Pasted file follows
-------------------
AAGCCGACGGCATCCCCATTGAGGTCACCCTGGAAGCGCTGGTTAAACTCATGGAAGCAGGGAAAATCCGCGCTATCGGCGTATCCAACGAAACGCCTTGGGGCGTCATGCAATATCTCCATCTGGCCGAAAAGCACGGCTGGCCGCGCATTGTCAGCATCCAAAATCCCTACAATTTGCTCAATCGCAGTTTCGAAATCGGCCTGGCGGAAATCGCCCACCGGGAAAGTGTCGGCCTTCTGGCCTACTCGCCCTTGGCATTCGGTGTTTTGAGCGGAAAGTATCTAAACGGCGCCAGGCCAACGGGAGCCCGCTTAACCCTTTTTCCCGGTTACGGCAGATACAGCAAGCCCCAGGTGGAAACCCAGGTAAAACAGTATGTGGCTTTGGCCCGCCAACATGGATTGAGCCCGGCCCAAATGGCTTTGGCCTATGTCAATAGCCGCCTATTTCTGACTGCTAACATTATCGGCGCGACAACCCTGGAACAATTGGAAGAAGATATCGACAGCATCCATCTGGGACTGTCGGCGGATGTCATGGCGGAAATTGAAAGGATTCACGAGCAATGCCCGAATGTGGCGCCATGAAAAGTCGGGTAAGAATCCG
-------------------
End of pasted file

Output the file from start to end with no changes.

AAGCCGACGGCATCCCCATTGAGGTCACCCTGGAAGCGCTGGTTAAACTCATGGAAGCAGGGAAAATCCGCGCTATCGGCGTATCCAACGAAACGCCTTGGGGCGTCATGCAATATCTCCATCTGGCCGAAAAGCACGGCTGGCCGCGCATTGTCAGCATCCAAAATCCCTACAATTTGCTCAATCGCAGTTTCGAAATCGGCCTGGCGGAAATCGCCCACCGGGAAAGTGTCGGCCTTCTGGCCTACTCGCCCTTGGCATTCGGTGTTTTGAGCGGAAAGTATCTAAACGGCGCCAGGCCAACGGGAGCCCGCTTAACCCTTTTTCCCGGTTACGGCAGATACAGCAAGCCCCAGGTGGAAACCCAGGTAAAACAGTATGTGGCTTTGGCCCGCCAACATGGATTGAGCCCGGCCCAAATGGCTTTGGCCTATGTCAATAGCCGCCTATTTCTGACTGCTAACATTATCGGCGCGACAACCCTGGAACAATTGGAAGAAGATATCGACAGCATCCATCTGGGACTGTCGGCGGATGTCATGGCGGAAATTGAAAGGATTCACGAGCAATGCCCGAATGTGGCGCCATGAAAAGTCGGGTAAGAATCCG